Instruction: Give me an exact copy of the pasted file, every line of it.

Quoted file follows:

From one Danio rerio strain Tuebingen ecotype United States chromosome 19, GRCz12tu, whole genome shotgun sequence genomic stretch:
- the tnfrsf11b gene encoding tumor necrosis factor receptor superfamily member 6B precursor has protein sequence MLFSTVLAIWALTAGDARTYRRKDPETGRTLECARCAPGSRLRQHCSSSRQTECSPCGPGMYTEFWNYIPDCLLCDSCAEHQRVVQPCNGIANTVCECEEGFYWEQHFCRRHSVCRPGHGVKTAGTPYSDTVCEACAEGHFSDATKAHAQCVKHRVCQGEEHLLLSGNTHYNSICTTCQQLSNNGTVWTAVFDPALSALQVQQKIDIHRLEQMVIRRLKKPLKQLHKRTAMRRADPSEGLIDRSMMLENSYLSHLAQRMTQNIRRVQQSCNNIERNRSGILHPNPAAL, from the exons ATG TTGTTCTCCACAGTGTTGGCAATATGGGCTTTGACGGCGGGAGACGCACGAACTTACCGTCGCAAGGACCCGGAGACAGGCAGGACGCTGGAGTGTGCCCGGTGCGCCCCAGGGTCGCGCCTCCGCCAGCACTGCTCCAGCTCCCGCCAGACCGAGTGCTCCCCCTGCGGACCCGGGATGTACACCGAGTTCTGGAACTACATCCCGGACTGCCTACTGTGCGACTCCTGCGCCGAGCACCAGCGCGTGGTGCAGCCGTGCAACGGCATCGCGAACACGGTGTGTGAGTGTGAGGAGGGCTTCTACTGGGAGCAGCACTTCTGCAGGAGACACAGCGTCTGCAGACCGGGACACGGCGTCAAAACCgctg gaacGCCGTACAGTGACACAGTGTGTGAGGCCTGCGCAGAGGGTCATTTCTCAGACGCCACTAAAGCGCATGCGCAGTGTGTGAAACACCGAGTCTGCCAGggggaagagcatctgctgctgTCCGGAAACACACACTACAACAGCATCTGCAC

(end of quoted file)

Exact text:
From one Danio rerio strain Tuebingen ecotype United States chromosome 19, GRCz12tu, whole genome shotgun sequence genomic stretch:
- the tnfrsf11b gene encoding tumor necrosis factor receptor superfamily member 6B precursor has protein sequence MLFSTVLAIWALTAGDARTYRRKDPETGRTLECARCAPGSRLRQHCSSSRQTECSPCGPGMYTEFWNYIPDCLLCDSCAEHQRVVQPCNGIANTVCECEEGFYWEQHFCRRHSVCRPGHGVKTAGTPYSDTVCEACAEGHFSDATKAHAQCVKHRVCQGEEHLLLSGNTHYNSICTTCQQLSNNGTVWTAVFDPALSALQVQQKIDIHRLEQMVIRRLKKPLKQLHKRTAMRRADPSEGLIDRSMMLENSYLSHLAQRMTQNIRRVQQSCNNIERNRSGILHPNPAAL, from the exons ATG TTGTTCTCCACAGTGTTGGCAATATGGGCTTTGACGGCGGGAGACGCACGAACTTACCGTCGCAAGGACCCGGAGACAGGCAGGACGCTGGAGTGTGCCCGGTGCGCCCCAGGGTCGCGCCTCCGCCAGCACTGCTCCAGCTCCCGCCAGACCGAGTGCTCCCCCTGCGGACCCGGGATGTACACCGAGTTCTGGAACTACATCCCGGACTGCCTACTGTGCGACTCCTGCGCCGAGCACCAGCGCGTGGTGCAGCCGTGCAACGGCATCGCGAACACGGTGTGTGAGTGTGAGGAGGGCTTCTACTGGGAGCAGCACTTCTGCAGGAGACACAGCGTCTGCAGACCGGGACACGGCGTCAAAACCgctg gaacGCCGTACAGTGACACAGTGTGTGAGGCCTGCGCAGAGGGTCATTTCTCAGACGCCACTAAAGCGCATGCGCAGTGTGTGAAACACCGAGTCTGCCAGggggaagagcatctgctgctgTCCGGAAACACACACTACAACAGCATCTGCAC